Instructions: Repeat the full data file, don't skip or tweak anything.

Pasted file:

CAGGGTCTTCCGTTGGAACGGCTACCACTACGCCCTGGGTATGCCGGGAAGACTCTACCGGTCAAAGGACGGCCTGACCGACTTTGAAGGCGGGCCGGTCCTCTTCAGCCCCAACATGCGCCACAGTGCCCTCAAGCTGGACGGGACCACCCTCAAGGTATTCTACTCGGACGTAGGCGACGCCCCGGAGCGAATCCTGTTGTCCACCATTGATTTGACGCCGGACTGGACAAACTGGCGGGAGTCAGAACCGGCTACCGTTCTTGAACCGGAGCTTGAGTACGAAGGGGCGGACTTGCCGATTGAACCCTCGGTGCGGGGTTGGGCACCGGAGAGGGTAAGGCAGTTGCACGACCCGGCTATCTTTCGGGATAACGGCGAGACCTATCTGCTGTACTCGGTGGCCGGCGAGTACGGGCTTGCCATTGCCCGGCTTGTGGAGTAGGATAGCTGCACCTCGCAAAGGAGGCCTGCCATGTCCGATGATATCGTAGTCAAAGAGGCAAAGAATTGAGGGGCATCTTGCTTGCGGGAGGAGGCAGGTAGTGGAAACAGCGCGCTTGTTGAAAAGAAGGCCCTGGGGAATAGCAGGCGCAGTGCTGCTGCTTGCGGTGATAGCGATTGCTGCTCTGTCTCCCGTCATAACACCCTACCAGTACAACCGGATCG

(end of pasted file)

CAGGGTCTTCCGTTGGAACGGCTACCACTACGCCCTGGGTATGCCGGGAAGACTCTACCGGTCAAAGGACGGCCTGACCGACTTTGAAGGCGGGCCGGTCCTCTTCAGCCCCAACATGCGCCACAGTGCCCTCAAGCTGGACGGGACCACCCTCAAGGTATTCTACTCGGACGTAGGCGACGCCCCGGAGCGAATCCTGTTGTCCACCATTGATTTGACGCCGGACTGGACAAACTGGCGGGAGTCAGAACCGGCTACCGTTCTTGAACCGGAGCTTGAGTACGAAGGGGCGGACTTGCCGATTGAACCCTCGGTGCGGGGTTGGGCACCGGAGAGGGTAAGGCAGTTGCACGACCCGGCTATCTTTCGGGATAACGGCGAGACCTATCTGCTGTACTCGGTGGCCGGCGAGTACGGGCTTGCCATTGCCCGGCTTGTGGAGTAGGATAGCTGCACCTCGCAAAGGAGGCCTGCCATGTCCGATGATATCGTAGTCAAAGAGGCAAAGAATTGAGGGGCATCTTGCTTGCGGGAGGAGGCAGGTAGTGGAAACAGCGCGCTTGTTGAAAAGAAGGCCCTGGGGAATAGCAGGCGCAGTGCTGCTGCTTGCGGTGATAGCGATTGCTGCTCTGTCTCCCGTCATAACACCCTACCAGTACAACCGGATCG